No Such Thing as One Good Thing

Our blogging challenge for Week 1 was fairly simple. Bloggers were given a choice of the following:

  1. Blog about the small good moments during our teaching day.
  2. Blog about a day in our teaching life– from start to finish.

At first, I thought I would choose the latter option, so I started keeping a mental journal of my day which usually begins around 5 a.m. and tapers off around midnight (or later). As I began drafting, I started wondering if my day looked any different than another teacher’s day. I read the blogs of my #MTBoS colleagues and realized that indeed, our days looked quite similar. The last thing I wanted to do was add another “Day in the Life” post to a blogosphere that was already full of them.

So, I started looking for small moments– things that bring me joy– in my classroom. My mind was filled with ideas based on what I already knew of my students. The 21 little human beings who have only been on the planet seven or eight years bring me joy every single day. Even on the hardest, most trying days, there’s always something that makes me smile. Maybe not in the moment, but later. Perhaps during my drive home or at night after everyone has gone to sleep, the memory of something that someone said or did tempers my frustration with a happiness that only the heart of a teacher can understand.

One morning this week as I pondered the content of my morning message to students, I thought, “Wouldn’t it be fun to find out what they think brings me joy?” So, that’s exactly what I did. Here’s what they came up with:

photo 1

I know it’s hard to read their responses, so I’ll list them below (spelled correctly) 🙂

  • purple
  • flowers
  • smiles, hugs, and when we do the right thing
  • making cakes
  • me
  • your mom and dad
  • focused brains
  • questions and mistakes
  • teaching and learning
  • strawberries
  • us
  • flower perfume
  • people
  • a little of everything but not sports
  • pictures that we draw
  • when we have growth mindsets
  • people caring about each other
  • design
  • looking up cake recipes on the internet
  • the sea
  • sandalwood (This one was completely random–I have absolutely no clue where she got this from!)

Even more delightful than reading their responses was watching them think of their responses. I regret not taking a picture or video of them huddled around the easel discussing/debating my passions 🙂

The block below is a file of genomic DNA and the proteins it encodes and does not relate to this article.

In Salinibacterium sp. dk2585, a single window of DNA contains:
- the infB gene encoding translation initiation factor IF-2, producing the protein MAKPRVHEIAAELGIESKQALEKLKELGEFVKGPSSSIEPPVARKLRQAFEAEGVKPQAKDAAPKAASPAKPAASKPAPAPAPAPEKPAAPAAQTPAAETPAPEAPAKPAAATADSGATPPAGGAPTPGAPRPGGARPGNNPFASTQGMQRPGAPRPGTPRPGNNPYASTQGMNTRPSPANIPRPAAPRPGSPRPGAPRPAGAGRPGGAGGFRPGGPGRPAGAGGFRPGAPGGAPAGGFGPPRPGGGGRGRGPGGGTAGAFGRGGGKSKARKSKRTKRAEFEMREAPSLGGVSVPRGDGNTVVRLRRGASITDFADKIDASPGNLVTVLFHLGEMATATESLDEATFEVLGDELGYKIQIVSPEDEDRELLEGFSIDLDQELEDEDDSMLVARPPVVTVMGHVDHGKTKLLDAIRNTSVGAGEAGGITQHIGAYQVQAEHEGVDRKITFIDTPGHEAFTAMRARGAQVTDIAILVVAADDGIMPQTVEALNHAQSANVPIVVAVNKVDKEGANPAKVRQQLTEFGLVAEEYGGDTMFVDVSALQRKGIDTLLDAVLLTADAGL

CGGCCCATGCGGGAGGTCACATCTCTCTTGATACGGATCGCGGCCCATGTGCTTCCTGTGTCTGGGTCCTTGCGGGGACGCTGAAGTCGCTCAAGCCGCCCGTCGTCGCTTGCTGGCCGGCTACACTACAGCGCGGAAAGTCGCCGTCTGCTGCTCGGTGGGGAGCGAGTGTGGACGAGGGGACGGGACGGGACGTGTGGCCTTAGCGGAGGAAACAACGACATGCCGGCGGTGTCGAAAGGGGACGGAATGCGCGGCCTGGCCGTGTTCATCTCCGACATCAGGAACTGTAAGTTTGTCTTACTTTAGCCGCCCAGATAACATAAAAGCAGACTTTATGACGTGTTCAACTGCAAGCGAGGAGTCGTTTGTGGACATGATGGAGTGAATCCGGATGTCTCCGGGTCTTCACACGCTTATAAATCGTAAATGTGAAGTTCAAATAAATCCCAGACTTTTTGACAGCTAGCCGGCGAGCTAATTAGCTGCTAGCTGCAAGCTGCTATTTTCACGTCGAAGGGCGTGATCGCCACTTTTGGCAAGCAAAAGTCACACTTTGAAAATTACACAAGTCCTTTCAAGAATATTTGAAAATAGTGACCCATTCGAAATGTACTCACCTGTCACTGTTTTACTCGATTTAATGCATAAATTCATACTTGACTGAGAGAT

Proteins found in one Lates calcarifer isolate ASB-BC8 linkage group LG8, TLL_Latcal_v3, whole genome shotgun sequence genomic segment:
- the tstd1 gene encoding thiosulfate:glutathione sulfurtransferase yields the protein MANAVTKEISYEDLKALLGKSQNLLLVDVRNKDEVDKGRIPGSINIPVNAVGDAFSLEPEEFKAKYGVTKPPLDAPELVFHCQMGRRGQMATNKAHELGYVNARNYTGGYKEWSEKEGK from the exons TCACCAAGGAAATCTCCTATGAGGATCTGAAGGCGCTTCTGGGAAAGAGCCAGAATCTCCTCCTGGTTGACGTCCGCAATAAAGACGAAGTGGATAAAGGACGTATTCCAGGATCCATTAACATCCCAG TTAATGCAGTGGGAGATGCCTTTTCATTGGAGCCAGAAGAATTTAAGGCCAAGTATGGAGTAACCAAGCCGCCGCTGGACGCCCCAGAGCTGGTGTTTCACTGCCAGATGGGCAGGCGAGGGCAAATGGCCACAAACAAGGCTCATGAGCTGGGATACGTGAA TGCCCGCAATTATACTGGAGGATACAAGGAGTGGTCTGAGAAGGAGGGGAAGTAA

You can easily understand why I can never see myself doing anything but this. I readily admit that I couldn’t find “one good thing” to blog about.

I found twenty-one.

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5 thoughts on “No Such Thing as One Good Thing

  1. Jen Bearden says:

    Um…yeah, you’re destined to be a blogging superstar. I love the sound of your words in my ears (ok, I guess it’s my head since I don’t read your posts out loud–LOL); you truly have a gift. This was a great post and you’re absolutely right–there isn’t just one good thing about being a teacher. I love this question and just might have to steal it. Would be interesting if the things I see as important or that bring me joy are the same messages my students are receiving. Keep on writing, Mona–I want to keep reading!! 🙂

    Liked by 1 person

  2. Simon Gregg says:

    That’s definitely a refreshing alternative to lots of day-in-the-lifes, Mona! And it’s such a multi-sensory list! It makes me wonder what my students would write – and whether I give them enough hints about the outside-the-classroom me to give them enough material! It’s this kind of personal detail that helps kids to see us as human and relate to us, and makes all other lessons more real. It was good too to see hints of your teaching, like questions and mistakes, in there too. Thank you for sharing this!

    Like

  3. John Gibson says:

    I love what you wrote, and I’m really glad my blog post came shortly after yours. This was a great reminder that I need step back more often and record the wonderful things my students say and do when working together.

    Like

  4. primemathblog says:

    I love how amazing your classroom community sounds just from their responses! Not only have you formed a personal connection with these kids, but they are totally on board as learners…”focused brains”, “questions and mistakes”, “growth mindset” – so awesome to hear!

    Like

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